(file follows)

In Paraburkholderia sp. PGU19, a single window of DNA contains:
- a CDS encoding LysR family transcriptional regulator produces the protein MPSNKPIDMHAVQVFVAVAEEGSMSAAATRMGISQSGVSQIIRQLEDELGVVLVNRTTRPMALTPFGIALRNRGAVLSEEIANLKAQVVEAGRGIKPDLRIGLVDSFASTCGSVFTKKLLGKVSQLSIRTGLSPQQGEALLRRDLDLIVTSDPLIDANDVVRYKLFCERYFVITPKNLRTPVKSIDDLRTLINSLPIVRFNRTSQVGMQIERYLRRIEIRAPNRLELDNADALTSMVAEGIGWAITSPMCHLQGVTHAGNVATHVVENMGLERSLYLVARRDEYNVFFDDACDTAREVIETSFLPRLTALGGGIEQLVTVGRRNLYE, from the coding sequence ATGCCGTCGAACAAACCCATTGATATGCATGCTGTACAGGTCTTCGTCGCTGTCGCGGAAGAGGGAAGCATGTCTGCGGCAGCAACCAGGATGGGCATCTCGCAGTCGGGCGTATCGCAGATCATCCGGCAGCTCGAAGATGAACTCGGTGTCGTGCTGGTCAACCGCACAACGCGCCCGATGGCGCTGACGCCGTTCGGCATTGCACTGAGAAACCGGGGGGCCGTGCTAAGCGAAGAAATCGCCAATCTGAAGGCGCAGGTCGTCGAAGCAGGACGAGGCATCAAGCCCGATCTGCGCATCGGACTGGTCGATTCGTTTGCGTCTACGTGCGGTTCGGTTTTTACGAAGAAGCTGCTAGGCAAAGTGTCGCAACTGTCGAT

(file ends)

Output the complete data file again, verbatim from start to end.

In Paraburkholderia sp. PGU19, a single window of DNA contains:
- a CDS encoding LysR family transcriptional regulator produces the protein MPSNKPIDMHAVQVFVAVAEEGSMSAAATRMGISQSGVSQIIRQLEDELGVVLVNRTTRPMALTPFGIALRNRGAVLSEEIANLKAQVVEAGRGIKPDLRIGLVDSFASTCGSVFTKKLLGKVSQLSIRTGLSPQQGEALLRRDLDLIVTSDPLIDANDVVRYKLFCERYFVITPKNLRTPVKSIDDLRTLINSLPIVRFNRTSQVGMQIERYLRRIEIRAPNRLELDNADALTSMVAEGIGWAITSPMCHLQGVTHAGNVATHVVENMGLERSLYLVARRDEYNVFFDDACDTAREVIETSFLPRLTALGGGIEQLVTVGRRNLYE, from the coding sequence ATGCCGTCGAACAAACCCATTGATATGCATGCTGTACAGGTCTTCGTCGCTGTCGCGGAAGAGGGAAGCATGTCTGCGGCAGCAACCAGGATGGGCATCTCGCAGTCGGGCGTATCGCAGATCATCCGGCAGCTCGAAGATGAACTCGGTGTCGTGCTGGTCAACCGCACAACGCGCCCGATGGCGCTGACGCCGTTCGGCATTGCACTGAGAAACCGGGGGGCCGTGCTAAGCGAAGAAATCGCCAATCTGAAGGCGCAGGTCGTCGAAGCAGGACGAGGCATCAAGCCCGATCTGCGCATCGGACTGGTCGATTCGTTTGCGTCTACGTGCGGTTCGGTTTTTACGAAGAAGCTGCTAGGCAAAGTGTCGCAACTGTCGAT